In other words: I love Indian buffets.
And so when Maharani opened on West Washington, just two blocks from where we lived our first year in Madison, it instantly became a treat that we savored whenever we could (though we quickly realized that eating a big Indian lunch almost always equaled the need for an afternoon nap--so it's not the best promoter of afternoon work productivity!)
image from www.maharanimadison.com
Although the dinners we've had there have also been impressive, Maharani is remarkable for its consistently delicious lunch buffet. It features a whole bank of salads and chutneys and sauces--you've got the tamarind and the mint and the tomato and the onion, and so much more! (even though Justin thinks the salad just takes up important real estate on the buffet plate, I contend that the raw vegetables serve as excellent cool and crunchy counterpoints to the warm and saucy entrees). Then there are the appetizers, featuring the best of North and South Indian cuisine: samosas, hot naan brought right to your table, dosas, idli, vegetable pakora of various sorts.
And then the entrees. Palak Paneer to die for! Creamy kormas that take your breath away! Aloo Gobi chock full of vegetables! Tikka Masala turned vegetarian! And all served with delicious basmati rice, plain and biryani style. The vegetarian dishes are clearly delineated, and there are lots of them, that come in and out on a rotating basis.
image from www.maharanimadison.com
But as is so often the case, it's not simply the food that draws me back to Maharani again and again, but also the people. One person in particular: a waiter at Maharani with whom I formed a special bond two years ago, during my wedding weekend. That night, when our families were in town but most of the other guests had yet to arrive, we decided to dine at Maharani. I showed up a little before the others, for some reason, and seated myself at the bar to wait. I ended up telling the waiter behind the bar that I was going to be getting married that weekend, and he began to share his story with me. He told me that he no longer had a chance at love, because his one true love, who he had left back in India, had just called him days before to say she couldn't wait for him any longer, and that she had become engaged to another man. Because he believed there was only one person out there for each of us, he thought himself doomed to a future without love.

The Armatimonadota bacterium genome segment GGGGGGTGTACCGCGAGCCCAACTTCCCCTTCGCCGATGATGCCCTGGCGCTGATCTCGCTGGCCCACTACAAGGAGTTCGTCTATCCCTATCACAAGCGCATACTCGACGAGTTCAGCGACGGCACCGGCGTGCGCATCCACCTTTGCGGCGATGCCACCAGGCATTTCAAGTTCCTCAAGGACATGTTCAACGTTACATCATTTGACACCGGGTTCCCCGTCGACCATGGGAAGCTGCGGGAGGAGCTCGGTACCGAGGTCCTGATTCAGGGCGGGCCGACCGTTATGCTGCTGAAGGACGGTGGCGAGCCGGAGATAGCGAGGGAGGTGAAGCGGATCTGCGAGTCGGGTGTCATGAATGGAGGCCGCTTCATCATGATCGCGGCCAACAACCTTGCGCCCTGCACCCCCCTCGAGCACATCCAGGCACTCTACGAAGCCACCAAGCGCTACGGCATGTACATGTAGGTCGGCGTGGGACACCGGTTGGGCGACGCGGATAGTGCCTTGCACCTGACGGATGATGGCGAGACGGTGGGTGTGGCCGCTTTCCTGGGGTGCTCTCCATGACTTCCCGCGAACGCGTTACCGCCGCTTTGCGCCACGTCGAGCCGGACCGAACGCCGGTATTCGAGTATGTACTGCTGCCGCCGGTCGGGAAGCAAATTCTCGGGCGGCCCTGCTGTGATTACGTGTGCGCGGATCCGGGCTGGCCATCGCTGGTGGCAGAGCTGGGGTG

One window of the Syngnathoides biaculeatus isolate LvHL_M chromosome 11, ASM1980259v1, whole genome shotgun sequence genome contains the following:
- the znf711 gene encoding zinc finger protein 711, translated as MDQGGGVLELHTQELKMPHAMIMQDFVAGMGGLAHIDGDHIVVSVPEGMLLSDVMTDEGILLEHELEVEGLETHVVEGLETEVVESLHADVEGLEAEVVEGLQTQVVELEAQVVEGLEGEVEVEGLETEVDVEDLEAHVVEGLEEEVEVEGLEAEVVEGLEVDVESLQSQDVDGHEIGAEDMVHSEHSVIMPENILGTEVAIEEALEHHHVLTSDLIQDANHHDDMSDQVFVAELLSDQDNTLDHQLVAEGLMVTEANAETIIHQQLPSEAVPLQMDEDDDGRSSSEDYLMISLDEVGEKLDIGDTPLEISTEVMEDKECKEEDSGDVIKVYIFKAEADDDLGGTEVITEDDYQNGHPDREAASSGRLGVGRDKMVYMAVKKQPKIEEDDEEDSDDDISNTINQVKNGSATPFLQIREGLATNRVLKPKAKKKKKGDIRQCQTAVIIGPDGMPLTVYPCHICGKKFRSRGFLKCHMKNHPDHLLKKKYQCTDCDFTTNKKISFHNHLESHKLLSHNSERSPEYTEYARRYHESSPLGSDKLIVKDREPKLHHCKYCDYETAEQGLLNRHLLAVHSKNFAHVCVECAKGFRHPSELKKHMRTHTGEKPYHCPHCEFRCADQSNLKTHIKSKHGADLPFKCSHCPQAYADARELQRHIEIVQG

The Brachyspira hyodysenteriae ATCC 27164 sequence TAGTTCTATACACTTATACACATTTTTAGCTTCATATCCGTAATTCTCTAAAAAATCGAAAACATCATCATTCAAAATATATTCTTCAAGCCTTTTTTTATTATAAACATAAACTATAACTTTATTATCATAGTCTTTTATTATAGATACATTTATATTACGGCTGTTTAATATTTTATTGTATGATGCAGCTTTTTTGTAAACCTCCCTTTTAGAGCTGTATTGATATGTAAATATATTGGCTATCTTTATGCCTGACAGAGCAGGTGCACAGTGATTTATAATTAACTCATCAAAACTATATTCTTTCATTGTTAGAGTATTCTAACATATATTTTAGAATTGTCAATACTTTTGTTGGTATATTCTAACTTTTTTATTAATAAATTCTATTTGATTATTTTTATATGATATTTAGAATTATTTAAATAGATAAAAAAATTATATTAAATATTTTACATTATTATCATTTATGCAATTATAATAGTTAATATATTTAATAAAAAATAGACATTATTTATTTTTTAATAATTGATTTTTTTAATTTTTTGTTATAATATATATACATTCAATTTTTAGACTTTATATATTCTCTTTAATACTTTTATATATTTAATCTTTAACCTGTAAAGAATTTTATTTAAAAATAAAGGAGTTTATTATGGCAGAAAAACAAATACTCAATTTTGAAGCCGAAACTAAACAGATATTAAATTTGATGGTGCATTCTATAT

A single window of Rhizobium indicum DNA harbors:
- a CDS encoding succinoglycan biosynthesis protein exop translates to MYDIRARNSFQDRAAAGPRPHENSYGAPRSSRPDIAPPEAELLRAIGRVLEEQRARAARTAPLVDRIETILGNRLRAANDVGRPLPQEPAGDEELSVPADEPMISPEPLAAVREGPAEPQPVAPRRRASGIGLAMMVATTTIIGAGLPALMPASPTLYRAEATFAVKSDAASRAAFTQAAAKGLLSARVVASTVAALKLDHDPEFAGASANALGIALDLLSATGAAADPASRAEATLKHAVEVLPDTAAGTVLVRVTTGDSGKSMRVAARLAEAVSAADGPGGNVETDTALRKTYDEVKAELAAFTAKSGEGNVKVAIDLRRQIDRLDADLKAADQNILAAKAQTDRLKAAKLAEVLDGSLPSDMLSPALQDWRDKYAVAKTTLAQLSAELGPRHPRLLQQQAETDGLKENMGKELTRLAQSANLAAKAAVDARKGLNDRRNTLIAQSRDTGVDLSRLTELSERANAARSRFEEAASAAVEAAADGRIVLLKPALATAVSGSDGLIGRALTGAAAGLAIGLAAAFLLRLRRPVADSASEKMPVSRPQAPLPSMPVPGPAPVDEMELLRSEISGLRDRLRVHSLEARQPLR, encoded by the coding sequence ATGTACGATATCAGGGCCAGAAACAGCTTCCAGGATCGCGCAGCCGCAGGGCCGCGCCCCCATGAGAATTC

I tried to dissuade him of this view gently, while still honoring the emotion he was understandably feeling over the whole thing. Soon, Justin and our families arrived, and I introduced them to him, but had to end our conversation. Throughout the meal, he served us very attentively, and then at the conclusion of the meal, brought out an Indian carrot dessert with a candle in it, to honor our upcoming marriage.
We blew the candle out together:
We left my new waiter friend a note on the table, thanking him for his honesty and kindness. Since then, every time we've returned, he has hugged and greeted us, brought us free drinks and been so warm. I've tried to think of ways to check in with him about his lost romance, or to establish an actual friendship, but something about the barriers of language and immigrant culture and restaurant culture has kept that from happening.
Still, every time we go to Maharani, our central desires--for human connection and for great food--are doubly fulfilled.
See all my "Restaurant Week" posts: Vientiane, Maharani, Fugu, Lao Laan Xang, Dayton Street Grille